What often goes underappreciated is MLK’s unusual strategic depth, tactical flexibility, and sense of political realism. All of which are needed today!
To say that Elizabeth Warren is a capitalist strips the word of its meaning; in a similar vein, to criticize her for her attachment to “markets” is something that many socialists could be criticized for as well.
I found this article discussing the clash of Elizabeth Warren and Bernie Sanders insightful. Here is an excerpt:
“What has been exposed here are some of the complicated, painful, difficult dynamics that have kept women from the presidency for the country’s entire history. Among those dynamics is the chilling fact that talking in any kind of honest way about marginalization becomes a trap for the marginalized. To acknowledge the realities of running as a woman — the double standards, the higher bars, the demands for likability and relatability in a nation that mostly only relates to and likes dudes; the need to be authoritative but not hectoring; to be smart but not a know-it-all; to be cool but not fake; to be warm but not a mommy; to be maternal but not too soft; to have the contours of your life, from your breasts to your skin-care routines to your maternity leaves, treated as foreign and weird and maybe counterfeit by a political media that’s never had to take this stuff seriously before; to be honest but not actually tell the truth about any of this stuff because you’ll sound like a whiner — is a trap. You will be understood as trying to leverage the bleak unfairness of it all to your benefit: as if you are the one to enter the arena with the advantage of getting to cry “Sexism!” and not with the multiple disadvantages of … sexism.” (The Third Rail of Sexism, Rebecca Traister)
Some notions of the political center or moderates, which, if taken too seriously by too many, can have very negative consequences:
1. It’s reducible to political moderates in the Democratic Party as well as higher ups in the DNC. Not the case. It’s a mass trend with considerable resonance across the country.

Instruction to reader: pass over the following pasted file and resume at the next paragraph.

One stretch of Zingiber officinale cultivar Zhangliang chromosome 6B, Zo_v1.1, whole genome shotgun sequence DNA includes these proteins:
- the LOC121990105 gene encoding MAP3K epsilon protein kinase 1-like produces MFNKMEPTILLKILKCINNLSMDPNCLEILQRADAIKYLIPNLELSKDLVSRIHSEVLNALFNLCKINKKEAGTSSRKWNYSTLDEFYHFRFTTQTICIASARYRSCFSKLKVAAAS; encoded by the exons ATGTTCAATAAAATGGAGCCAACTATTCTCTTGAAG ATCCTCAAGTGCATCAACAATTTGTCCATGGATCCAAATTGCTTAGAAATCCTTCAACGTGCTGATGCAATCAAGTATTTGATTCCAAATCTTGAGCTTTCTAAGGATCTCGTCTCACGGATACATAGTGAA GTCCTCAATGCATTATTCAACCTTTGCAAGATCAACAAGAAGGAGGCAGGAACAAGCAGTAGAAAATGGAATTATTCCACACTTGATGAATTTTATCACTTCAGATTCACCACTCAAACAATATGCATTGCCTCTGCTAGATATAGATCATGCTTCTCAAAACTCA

2. Its politics are frozen. No, they change under the impact of economic, political, and cultural shifts. The center today isn’t a carbon copy of the center of yesterday; too much has happened, not least the crash of 2008 and the discrediting of a mode of accumulation and the associated politics that engineered it. No Democrat in the current presidential primary is saying that we should stand still or pin our hopes on unfettered markets. Each of them advocates reforms, including the expansion of the public sector and public goods. Some obviously more than others.
3. It can’t defeat Trump and the authoritarian right on its own. Actually, that is true. But neither can the left. If we could, we would have done it long ago. For now and the foreseeable future, we’re codependent, even if the relationship is at times fraught and quarrelsome.
To say that Hillary won the popular vote in 2016 shouldn’t be cited to minimize or, worse still, dismiss the claim that women have a steeper climb to the corridors and chambers of political power than men due to sexism and misogyny. Similarly, to assert that more women are in Congress today than in the past isn’t an adequate rebuttal either.
Things have changed for the better in some ways in recent years, but the playing field isn’t level yet. We still live in is a gendered world. Another way to look at Hillary’s presidential run is to ask: Were it not for sexism and misogyny would she, not Trump, be in the White House?